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The hottest new social media is the messaging app on your phone


Perhaps you've been there. Maybe you got a little busy with your day - working, folding laundry, feeding yourself or the family - and all of a sudden...


RASCOE: ...The group chat is popping off. Now, which one is it? Is it the ones with your college friends? Maybe the one with your work pals? Or maybe it's the dreaded family group chat. We all know it's nice to be in touch with friends and family, but it can also be overwhelming to keep up with hundreds of messages. Faith Hill gets it. She's an editor at The Atlantic and wrote about group chats in her new article titled "Group-Chat Culture Is Out Of Control." She joins us now. Welcome to the program.

FAITH HILL: Hi. Thank you so much for having me.

RASCOE: Full disclosure, I heard about this article in my group chat with my friends. That's how I heard about it. And you write that the group chat is now the new social media. Like, why do you think that?

HILL: It's just sort of a weird time with social media right now where X, formerly known as Twitter, is sort of, like, falling apart, and people are moving away from Facebook. It feels like Instagram is, like, mostly ads and kind of mimicking TikTok with recommended video content. And it just feels like that's sort of, like, evolving away from actually, like, using social media to chat with your friends.

RASCOE: Yeah, yeah. But, you know, even though they can be a bit overwhelming, like, group chats, especially, like, during the pandemic, were a way to feel more connected 'cause you could still have these ongoing conversations with people that you, you know, love and care about.

HILL: Yeah, absolutely. I think, you know, group chats have a lot of amazing features. It would be impossible to just sort of, like, reach out to all these different people separately about, like, every dumb thing that happens in your day, you know, like the cute dog you see on the subway or, like - but when you already have these spaces, like, it's really easy to just sort of casually let all these people know at once about this thing. And then you get that from other people. And it is, like, I think really a space to feel this sort of, yeah, regular, mundane intimacy. And it can almost be like you're going through your day together, which - I think it can be really nice.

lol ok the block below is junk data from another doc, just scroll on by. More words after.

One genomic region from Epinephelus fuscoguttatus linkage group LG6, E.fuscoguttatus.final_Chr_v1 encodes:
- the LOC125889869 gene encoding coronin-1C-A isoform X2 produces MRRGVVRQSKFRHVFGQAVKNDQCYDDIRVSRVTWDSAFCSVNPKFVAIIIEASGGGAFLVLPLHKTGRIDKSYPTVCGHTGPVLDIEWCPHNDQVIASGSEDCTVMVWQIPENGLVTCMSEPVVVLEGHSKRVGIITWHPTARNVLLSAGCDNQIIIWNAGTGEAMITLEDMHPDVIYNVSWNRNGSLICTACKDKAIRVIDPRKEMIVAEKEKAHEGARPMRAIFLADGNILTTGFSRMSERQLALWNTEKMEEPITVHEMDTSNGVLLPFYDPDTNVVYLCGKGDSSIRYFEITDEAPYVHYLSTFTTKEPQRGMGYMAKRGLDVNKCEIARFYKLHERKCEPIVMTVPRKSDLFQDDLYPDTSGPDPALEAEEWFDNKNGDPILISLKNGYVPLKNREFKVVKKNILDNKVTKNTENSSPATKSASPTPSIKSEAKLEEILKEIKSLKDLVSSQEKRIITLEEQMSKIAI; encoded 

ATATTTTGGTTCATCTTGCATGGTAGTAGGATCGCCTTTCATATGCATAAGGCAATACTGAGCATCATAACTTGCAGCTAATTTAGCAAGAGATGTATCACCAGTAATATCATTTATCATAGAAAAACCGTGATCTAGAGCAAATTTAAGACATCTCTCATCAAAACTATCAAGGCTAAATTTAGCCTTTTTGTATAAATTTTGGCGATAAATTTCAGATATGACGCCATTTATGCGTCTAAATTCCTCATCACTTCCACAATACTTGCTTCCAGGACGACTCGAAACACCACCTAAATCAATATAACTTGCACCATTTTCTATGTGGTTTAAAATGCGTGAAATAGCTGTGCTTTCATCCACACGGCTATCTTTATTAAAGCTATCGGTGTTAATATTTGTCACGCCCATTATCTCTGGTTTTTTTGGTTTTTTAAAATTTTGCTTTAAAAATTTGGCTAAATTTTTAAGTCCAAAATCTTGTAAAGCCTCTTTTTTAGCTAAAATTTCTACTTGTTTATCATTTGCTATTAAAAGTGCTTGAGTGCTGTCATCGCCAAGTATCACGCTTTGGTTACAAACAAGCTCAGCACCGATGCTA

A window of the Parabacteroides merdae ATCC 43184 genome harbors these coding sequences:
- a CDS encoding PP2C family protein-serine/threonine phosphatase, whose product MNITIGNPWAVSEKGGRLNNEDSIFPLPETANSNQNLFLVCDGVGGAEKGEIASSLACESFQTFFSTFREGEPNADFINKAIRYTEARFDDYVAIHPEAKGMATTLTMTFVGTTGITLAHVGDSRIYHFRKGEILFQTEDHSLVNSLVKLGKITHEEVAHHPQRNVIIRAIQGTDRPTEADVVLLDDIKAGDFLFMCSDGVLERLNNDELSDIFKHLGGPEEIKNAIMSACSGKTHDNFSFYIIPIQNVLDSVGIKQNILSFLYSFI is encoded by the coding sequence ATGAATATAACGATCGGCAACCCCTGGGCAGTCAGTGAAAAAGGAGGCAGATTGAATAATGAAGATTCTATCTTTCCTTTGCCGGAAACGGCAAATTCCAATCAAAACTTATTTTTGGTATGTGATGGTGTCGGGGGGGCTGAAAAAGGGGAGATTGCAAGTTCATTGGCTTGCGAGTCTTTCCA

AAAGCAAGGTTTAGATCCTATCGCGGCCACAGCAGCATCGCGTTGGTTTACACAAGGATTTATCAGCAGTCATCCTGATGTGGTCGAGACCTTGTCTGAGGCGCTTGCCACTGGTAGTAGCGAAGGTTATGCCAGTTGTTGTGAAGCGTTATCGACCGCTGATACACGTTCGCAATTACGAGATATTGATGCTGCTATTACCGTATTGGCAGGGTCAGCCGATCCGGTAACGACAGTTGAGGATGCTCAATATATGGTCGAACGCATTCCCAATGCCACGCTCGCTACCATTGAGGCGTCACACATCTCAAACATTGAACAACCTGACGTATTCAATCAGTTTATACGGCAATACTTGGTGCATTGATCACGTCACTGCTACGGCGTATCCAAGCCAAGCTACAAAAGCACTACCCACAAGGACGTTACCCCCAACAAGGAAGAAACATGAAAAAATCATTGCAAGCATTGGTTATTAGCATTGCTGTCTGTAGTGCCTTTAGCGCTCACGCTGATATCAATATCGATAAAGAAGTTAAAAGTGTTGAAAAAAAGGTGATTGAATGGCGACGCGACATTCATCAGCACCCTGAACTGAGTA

RASCOE: And you spoke to some researchers about, like, how to navigate the many group chats and feeling, you know, bombarded with communications and messages. Like, what did they tell you?

HILL: Yeah. I mean, I think the good features about group chats that I was just talking about can also be, like, the very features that make them overwhelming. Like, it's kind of a double-edged sword. And then there's also not really a set etiquette for group chats.


HILL: Some of the researchers I was talking to were saying that, you know, because, like, in the span of history, we haven't had group chats or even just, like, texting for that long, and also because the features keep changing, we just, like, haven't been able to settle on expectations that everyone can agree on.

You know, one thing they talked about in terms of just advice for how to handle this is, like, sometimes you need to just be real with yourself about which group chats matter the most to you. So, you know, someone used this term, like, zombie chats, which are sort of the chats that just keep going even though you are not that interested in them. You know, sometimes, like, if a group chat just has too many people, and it's no longer people that you're close to anymore, that's almost, like, turning into what we were trying to get away from with the social media where it feels, like, crowded and empty at the same time - just, like, sort of public and not as intimate.

RASCOE: So how are you navigating this at this point? Are you lurking? Are you actively engaged in all of the chats or, you know, how are you dealing with it?

HILL: I'm definitely still lurking in some of them. It's funny - after I published this piece, like, you know, it got shared in a bunch of the group chats I'm in, and for some of them, it was like...

RASCOE: Yes (laughter).

HILL: ...I'm calling attention to the fact that I, like, haven't said anything in a while. Like, sorry, guys.

RASCOE: (Laughter) Well, I mean - but that can be better for you to be quiet than you to be talking too much. My friends say that I maybe talk a little too much, but I say they get to - you know, the benefit of all of my thoughts, and that's a benefit in and of itself.

HILL: That's so true. I wish we were in group chats together. I would love it.

RASCOE: (Laughter) Faith Hill is a senior associate editor at The Atlantic. Faith, thank you so much for being with us.

HILL: Thank you so much. I really appreciate it.


NPR transcripts are created on a rush deadline by an NPR contractor. This text may not be in its final form and may be updated or revised in the future. Accuracy and availability may vary. The authoritative record of NPR’s programming is the audio record.

Ayesha Rascoe is a White House correspondent for NPR. She is currently covering her third presidential administration. Rascoe's White House coverage has included a number of high profile foreign trips, including President Trump's 2019 summit with North Korean leader Kim Jong Un in Hanoi, Vietnam, and President Obama's final NATO summit in Warsaw, Poland in 2016. As a part of the White House team, she's also a regular on the NPR Politics Podcast.
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